The com­put­er

The Rasp­berry Pi, cre­at­ed in 2012 to get UK stu­dents inter­est­ed in pro­gram­ming and engi­neer­ing, has been a run­away suc­cess and has already sold over 19m units by ear­ly 2018.

It is tiny, low pow­er (3W), ful­ly inte­grat­ed and only costs $35 (€35).

$35 was the com­mu­ni­cat­ed price point of the Rasp­berry Pi foun­da­tion all along, and even for the most recent mod­els, $35 was still stand­ing. Includ­ing the pow­er sup­ply, SD card, and a small case, you are look­ing at around $50 (€50), but this is still very afford­able for a mini com­put­er.

In terms of per­for­mance, it may not com­pare too well with the aver­age lap­top com­put­er, but it has more than enough pow­er to run a dig­i­tal pic­ture frame 24h very reli­ably. By the way, the tiny Rasp­berry Pi has much more pow­er than the onboard com­put­er on the Apol­lo 11 had for the first moon land­ing.

Enough pow­er to land on the moon

It runs on Rasp­bian, a Lin­ux dialect for the Rasp­berry Pi, very sim­i­lar to Debian. This should not deter users who have nev­er used Lin­ux before, as you do not need to know much about it as every­thing is described in this post. As a mat­ter of fact, my own entire Lin­ux "mas­tery" comes from good instruc­tions and tuto­ri­als found on the inter­net.

One of the most sig­nif­i­cant advan­tages of the Rasp­berry Pi is that it comes with an ardent com­mu­ni­ty of home­brew­ers and self­less com­put­er hob­by­ists that pro­vide advice and ideas in many inter­net forums or blog posts.

To under­stand every­thing about the hard­ware com­po­nents that you need and how to install the soft­ware, please have a look at my arti­cle "How to set up your Rasp­berry Pi for your dig­i­tal pic­ture frame".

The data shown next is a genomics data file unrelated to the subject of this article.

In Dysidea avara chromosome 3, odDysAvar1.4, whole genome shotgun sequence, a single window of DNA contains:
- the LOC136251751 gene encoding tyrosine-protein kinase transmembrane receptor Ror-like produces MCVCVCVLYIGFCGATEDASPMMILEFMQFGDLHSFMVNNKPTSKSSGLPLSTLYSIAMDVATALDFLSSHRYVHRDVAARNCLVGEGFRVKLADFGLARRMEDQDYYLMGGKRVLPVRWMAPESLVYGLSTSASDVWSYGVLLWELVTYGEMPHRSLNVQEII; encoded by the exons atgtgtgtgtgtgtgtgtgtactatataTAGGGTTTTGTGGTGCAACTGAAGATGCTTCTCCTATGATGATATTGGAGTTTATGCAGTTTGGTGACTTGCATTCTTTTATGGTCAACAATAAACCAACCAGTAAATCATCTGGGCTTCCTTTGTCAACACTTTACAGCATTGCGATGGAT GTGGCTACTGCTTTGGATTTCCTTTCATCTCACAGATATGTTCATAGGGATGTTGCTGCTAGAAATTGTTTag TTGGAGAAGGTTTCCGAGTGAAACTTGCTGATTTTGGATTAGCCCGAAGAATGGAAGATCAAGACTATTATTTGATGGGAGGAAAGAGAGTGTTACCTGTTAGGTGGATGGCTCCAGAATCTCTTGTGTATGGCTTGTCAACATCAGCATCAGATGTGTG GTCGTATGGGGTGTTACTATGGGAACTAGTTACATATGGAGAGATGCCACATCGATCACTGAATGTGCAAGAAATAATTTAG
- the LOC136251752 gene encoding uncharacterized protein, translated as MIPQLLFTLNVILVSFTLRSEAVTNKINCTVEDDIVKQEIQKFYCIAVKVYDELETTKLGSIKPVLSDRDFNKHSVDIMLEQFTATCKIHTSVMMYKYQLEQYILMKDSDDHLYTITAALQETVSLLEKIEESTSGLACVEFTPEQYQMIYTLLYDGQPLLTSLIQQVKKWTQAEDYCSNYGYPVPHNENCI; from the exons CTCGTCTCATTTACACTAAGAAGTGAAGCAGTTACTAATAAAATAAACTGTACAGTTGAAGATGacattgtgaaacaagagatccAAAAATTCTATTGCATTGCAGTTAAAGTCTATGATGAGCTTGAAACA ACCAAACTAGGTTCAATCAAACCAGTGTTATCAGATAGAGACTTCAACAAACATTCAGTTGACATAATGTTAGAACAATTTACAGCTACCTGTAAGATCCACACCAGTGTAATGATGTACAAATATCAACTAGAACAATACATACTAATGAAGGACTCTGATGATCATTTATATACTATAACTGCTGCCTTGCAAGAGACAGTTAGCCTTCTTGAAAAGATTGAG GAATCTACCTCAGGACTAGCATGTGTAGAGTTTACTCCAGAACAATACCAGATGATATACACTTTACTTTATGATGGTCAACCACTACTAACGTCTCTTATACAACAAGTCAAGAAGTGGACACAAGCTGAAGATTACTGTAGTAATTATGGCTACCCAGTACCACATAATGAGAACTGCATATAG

It is very detailed and has up to date step-by-step instruc­tions.

The frame

Unlike the Pho­toVu frames that I had used before, I decid­ed against mat­ting this time and opt­ed for a more mod­ern look with a sim­ple black anodized met­al frame only.

I would prob­a­bly not rec­om­mend a met­al frame any­more (although they look mar­velous) because it seems to reduce the sig­nal qual­i­ty of the wifi mod­ule slight­ly, but this depends on how much space you have between the frame and the wall. It works fine in my cur­rent set­ting with the Rasp­berry Pi 3+; the old­er Rasp­berry Pi 2 B showed occa­sion­al wifi out­ages.

My next frame will be a wood­en frame, and that is what I would rec­om­mend to you.

Giv­en the met­al bor­der around the naked dis­play of about 0.8 inch­es (2 cm), it wasn't easy to find the right frame mod­el right away. So, if you have a fram­ing shop near­by (unfor­tu­nate­ly quite rare these days), I would encour­age you to take your LCD pan­el and try var­i­ous frames. Or you go to a DIY store and try out the avail­able frame pan­els.